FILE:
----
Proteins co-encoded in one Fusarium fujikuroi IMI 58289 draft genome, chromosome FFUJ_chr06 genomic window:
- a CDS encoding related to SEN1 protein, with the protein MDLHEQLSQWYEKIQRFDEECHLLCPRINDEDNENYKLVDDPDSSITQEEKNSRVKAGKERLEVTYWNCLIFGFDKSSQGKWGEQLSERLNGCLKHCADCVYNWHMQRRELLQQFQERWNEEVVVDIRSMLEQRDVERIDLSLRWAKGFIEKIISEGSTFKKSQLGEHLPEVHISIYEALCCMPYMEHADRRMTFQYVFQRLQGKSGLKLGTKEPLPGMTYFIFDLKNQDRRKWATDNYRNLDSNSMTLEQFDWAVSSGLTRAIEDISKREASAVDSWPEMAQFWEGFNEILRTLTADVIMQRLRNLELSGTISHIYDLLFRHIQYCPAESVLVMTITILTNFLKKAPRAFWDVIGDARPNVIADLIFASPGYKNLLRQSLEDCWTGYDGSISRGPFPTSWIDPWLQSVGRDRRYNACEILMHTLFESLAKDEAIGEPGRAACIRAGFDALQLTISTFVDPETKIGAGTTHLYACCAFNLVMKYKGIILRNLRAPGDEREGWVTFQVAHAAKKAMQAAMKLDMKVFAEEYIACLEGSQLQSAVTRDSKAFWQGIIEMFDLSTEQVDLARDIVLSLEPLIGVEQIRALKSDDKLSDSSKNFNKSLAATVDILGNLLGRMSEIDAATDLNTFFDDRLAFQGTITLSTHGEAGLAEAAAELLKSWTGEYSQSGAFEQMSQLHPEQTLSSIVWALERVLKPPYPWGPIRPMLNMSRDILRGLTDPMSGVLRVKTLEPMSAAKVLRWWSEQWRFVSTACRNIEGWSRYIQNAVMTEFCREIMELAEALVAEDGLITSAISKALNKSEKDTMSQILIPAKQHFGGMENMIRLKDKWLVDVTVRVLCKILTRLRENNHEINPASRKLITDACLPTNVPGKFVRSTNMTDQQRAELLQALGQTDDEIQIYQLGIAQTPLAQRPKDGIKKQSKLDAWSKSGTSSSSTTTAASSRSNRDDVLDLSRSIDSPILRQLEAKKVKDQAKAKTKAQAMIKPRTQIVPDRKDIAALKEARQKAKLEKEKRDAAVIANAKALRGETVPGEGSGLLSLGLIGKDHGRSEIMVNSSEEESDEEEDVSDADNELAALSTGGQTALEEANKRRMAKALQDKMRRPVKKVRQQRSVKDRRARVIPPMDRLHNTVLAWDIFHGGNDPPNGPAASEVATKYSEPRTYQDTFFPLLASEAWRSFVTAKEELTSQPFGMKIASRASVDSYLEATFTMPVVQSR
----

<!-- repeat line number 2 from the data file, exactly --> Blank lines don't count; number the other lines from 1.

- a CDS encoding related to SEN1 protein, with the protein MDLHEQLSQWYEKIQRFDEECHLLCPRINDEDNENYKLVDDPDSSITQEEKNSRVKAGKERLEVTYWNCLIFGFDKSSQGKWGEQLSERLNGCLKHCADCVYNWHMQRRELLQQFQERWNEEVVVDIRSMLEQRDVERIDLSLRWAKGFIEKIISEGSTFKKSQLGEHLPEVHISIYEALCCMPYMEHADRRMTFQYVFQRLQGKSGLKLGTKEPLPGMTYFIFDLKNQDRRKWATDNYRNLDSNSMTLEQFDWAVSSGLTRAIEDISKREASAVDSWPEMAQFWEGFNEILRTLTADVIMQRLRNLELSGTISHIYDLLFRHIQYCPAESVLVMTITILTNFLKKAPRAFWDVIGDARPNVIADLIFASPGYKNLLRQSLEDCWTGYDGSISRGPFPTSWIDPWLQSVGRDRRYNACEILMHTLFESLAKDEAIGEPGRAACIRAGFDALQLTISTFVDPETKIGAGTTHLYACCAFNLVMKYKGIILRNLRAPGDEREGWVTFQVAHAAKKAMQAAMKLDMKVFAEEYIACLEGSQLQSAVTRDSKAFWQGIIEMFDLSTEQVDLARDIVLSLEPLIGVEQIRALKSDDKLSDSSKNFNKSLAATVDILGNLLGRMSEIDAATDLNTFFDDRLAFQGTITLSTHGEAGLAEAAAELLKSWTGEYSQSGAFEQMSQLHPEQTLSSIVWALERVLKPPYPWGPIRPMLNMSRDILRGLTDPMSGVLRVKTLEPMSAAKVLRWWSEQWRFVSTACRNIEGWSRYIQNAVMTEFCREIMELAEALVAEDGLITSAISKALNKSEKDTMSQILIPAKQHFGGMENMIRLKDKWLVDVTVRVLCKILTRLRENNHEINPASRKLITDACLPTNVPGKFVRSTNMTDQQRAELLQALGQTDDEIQIYQLGIAQTPLAQRPKDGIKKQSKLDAWSKSGTSSSSTTTAASSRSNRDDVLDLSRSIDSPILRQLEAKKVKDQAKAKTKAQAMIKPRTQIVPDRKDIAALKEARQKAKLEKEKRDAAVIANAKALRGETVPGEGSGLLSLGLIGKDHGRSEIMVNSSEEESDEEEDVSDADNELAALSTGGQTALEEANKRRMAKALQDKMRRPVKKVRQQRSVKDRRARVIPPMDRLHNTVLAWDIFHGGNDPPNGPAASEVATKYSEPRTYQDTFFPLLASEAWRSFVTAKEELTSQPFGMKIASRASVDSYLEATFTMPVVQSR